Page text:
UPDATE: Connecticut Personal Care Attendants Form Union
Personal care attendants (PCAs) employed through Connecticut’s Medicaid waiver program voted to form a union via a secret ballot, the results of which were announced March 29.
Ballots were sent to 6,700 PCAs. The vote was 1,228 to 365 in favor of forming a union, which will be a division of SEIU.
The union — which will be named Connecticut Home Care United — currently has “meet and confer” status, meaning its members can meet with the newly created Workforce Council to discuss ways to improve working conditions in the state’s home care programs.
Legislation that would have given home care workers the right to bargain for a contract died after it did not receive a vote in the state legislature’s labor committee. The bill -– proposed by Governor Dannel Malloy (D) -– could, however, still be revived later in this legislative session, which ends in May.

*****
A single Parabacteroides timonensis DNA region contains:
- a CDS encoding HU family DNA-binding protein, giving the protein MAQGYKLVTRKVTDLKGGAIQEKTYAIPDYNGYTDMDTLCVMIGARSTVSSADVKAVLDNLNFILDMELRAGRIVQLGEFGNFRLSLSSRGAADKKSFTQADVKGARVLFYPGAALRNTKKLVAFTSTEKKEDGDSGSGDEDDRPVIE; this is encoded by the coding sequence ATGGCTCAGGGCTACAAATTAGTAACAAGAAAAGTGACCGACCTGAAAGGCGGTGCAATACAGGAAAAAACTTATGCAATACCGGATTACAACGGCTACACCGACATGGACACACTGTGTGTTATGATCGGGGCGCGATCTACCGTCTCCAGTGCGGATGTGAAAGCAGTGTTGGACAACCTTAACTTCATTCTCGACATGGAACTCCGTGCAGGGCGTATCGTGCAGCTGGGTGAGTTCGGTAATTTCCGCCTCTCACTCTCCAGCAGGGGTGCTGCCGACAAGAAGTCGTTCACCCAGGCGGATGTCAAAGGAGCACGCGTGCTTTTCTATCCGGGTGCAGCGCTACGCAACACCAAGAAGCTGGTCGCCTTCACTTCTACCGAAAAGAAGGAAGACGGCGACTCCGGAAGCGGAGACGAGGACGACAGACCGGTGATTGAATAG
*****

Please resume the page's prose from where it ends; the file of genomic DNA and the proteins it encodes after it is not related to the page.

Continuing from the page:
Months in the Making
Connecticut Home Care United is the first-ever union for Connecticut PCAs, who provide Medicaid-funded services and supports. PCAs receive their wages through the state but are individually employed by individual consumers, who hire them through a state-maintained registry.
The unionization of PCAs has been months in the making. Malloy originally opened the door to PCA unionization through an executive order issued in September.
“No one should be surprised that I believe people who care for others need to earn decent wages and earn respectable benefits,” Malloy said at the time. Malloy’s mother worked for years as a public health nurse.
— by Matthew Ozga